Others tried to call attention to the selection of a team to monitor the police reform consent decree the city has signed with the Department of Justice.
And many noted that on the same night the City Council called for the removal of the Confederate monuments, it also approved a mandatory one-year minimum sentence for carrying an illegal gun.
“Take down racist statutes along with racist statues,” the group Leaders of a Beautiful Struggle tweeted.
No Plan Yet on Homelessness
People can still be seen at all hours downtown, sleeping in doorways and below overpasses. According to the city’s most recent “Point in Time” report, there were 2,669 homeless people in Baltimore as of January 22, 2017.
After a rocky start – a homeless man found dead in front of City Hall, an encampment clearing that drew criticism – Pugh in April convened a workgroup on homelessness. Its report was to guide the administration’s strategy on homelessness.
But although Pugh mentioned to reporters about three weeks ago that she would be reading the report over the weekend, her office has made no mention of it since.
McCarthy said the mayor is reviewing the report and she “will be releasing a slew of recommendations to the public within the next two weeks.”
Meanwhile, the activists are camping out in front of her office, pushing their message, asking for more help getting permanent housing.
“People like me could use a housing voucher,” said Abdul-Aziz, who said he was injured on the job and that his $735 monthly benefit is not enough to cover the cost of rent and food.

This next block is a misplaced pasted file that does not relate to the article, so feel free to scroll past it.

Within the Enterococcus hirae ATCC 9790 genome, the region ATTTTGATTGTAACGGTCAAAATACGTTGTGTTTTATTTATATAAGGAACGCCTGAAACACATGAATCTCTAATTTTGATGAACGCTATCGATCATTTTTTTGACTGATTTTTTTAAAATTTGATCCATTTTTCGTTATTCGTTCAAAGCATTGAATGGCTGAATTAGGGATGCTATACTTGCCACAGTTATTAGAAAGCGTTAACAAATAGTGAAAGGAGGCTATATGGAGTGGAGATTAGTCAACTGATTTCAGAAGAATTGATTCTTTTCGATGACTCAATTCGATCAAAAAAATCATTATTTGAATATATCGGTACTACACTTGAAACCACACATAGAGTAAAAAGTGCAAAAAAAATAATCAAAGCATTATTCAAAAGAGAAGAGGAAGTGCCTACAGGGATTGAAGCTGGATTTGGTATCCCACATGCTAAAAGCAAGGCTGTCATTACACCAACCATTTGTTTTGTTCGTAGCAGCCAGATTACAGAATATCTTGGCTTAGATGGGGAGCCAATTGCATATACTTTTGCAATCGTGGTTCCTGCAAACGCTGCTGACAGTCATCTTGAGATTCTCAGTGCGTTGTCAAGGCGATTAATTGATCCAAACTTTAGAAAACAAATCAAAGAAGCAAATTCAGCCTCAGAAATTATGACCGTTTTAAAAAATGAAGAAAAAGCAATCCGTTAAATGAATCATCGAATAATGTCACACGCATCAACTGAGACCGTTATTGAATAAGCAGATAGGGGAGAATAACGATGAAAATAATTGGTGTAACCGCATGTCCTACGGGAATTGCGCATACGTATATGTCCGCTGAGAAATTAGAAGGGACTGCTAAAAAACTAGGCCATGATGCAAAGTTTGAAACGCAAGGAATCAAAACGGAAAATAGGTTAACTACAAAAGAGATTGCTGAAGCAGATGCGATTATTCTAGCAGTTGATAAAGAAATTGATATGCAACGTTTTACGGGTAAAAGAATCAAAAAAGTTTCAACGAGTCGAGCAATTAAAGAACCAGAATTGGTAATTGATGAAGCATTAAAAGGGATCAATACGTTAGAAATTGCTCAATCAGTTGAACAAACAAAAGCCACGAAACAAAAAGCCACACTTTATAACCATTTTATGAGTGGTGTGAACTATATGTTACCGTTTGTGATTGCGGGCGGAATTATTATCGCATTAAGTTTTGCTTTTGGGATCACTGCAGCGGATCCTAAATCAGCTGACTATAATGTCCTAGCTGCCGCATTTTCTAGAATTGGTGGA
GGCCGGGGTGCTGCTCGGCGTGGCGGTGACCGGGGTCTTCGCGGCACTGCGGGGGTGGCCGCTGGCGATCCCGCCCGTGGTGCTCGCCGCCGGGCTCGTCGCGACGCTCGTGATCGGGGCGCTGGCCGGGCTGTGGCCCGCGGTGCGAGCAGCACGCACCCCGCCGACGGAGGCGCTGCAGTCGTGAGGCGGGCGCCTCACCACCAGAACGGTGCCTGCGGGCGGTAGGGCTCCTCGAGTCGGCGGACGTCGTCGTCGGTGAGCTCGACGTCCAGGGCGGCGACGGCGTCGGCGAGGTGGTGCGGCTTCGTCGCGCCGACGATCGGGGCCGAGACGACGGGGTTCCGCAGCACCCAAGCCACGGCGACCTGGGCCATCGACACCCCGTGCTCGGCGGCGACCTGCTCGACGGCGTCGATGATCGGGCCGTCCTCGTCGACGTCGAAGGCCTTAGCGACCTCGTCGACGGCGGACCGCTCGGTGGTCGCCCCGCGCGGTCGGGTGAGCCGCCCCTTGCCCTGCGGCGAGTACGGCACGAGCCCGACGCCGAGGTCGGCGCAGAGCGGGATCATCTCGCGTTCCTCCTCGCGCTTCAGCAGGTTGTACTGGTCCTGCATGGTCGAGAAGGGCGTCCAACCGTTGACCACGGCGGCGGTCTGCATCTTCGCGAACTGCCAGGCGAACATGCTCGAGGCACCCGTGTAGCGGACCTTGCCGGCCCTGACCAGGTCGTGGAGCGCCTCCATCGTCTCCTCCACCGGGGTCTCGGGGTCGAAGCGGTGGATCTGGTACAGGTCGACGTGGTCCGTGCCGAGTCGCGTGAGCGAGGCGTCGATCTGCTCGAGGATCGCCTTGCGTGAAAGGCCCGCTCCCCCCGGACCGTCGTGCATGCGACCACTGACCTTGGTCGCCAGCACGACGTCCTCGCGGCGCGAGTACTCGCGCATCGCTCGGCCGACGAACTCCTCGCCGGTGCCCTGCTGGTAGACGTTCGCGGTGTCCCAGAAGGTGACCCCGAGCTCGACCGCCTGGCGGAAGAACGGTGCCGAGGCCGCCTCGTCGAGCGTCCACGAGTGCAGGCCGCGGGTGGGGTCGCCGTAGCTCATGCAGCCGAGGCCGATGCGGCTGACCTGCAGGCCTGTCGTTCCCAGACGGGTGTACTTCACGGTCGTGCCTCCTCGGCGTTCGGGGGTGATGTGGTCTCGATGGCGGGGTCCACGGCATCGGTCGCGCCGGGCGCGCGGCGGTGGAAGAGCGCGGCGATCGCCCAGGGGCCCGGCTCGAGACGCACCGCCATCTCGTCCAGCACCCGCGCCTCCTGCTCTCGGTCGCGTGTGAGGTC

Out in the Rain and Heat
Yesterday, many of the tents were still soggy from the heavy rain that pelted the city this week.
“We got wet, people got drenched, there were people in tents laying in puddles, but we’re still here!” said another organizer, Rob Moore.
Moore concluded, after meeting with Pugh, that the mayor “probably feels as though she is trying to answer our concerns” but still needs to be pressed.
“She is giving it effort, but our role as citizens is to hold her accountable,” he said.
On a blasting hot day, most of the tents were unoccupied, with just some bags of clothing or some bedding inside. Volunteers circulated through the grassy public space and staffed a table with donated water, food and toiletries.
Moore said organizers have an online fundraising site (for “Tubman City,” as the encampment is also known) and have been trying to get a portable toilet and other needed supplies.
Asked when asked they think this occupation of what is, essentially, City Hall’s front lawn would end, Moore was upbeat.
“Until we get tired – but we’ve got a lot of positive energy,” Moore said. “We saw those statues coming down, that’s a win.”
“Our main goal is to bring awareness to the plight of what’s going on here in Baltimore,” he said. “Homelessness, violence reduction, economic justice, bringing light to that. Because these are the people of Baltimore out here.”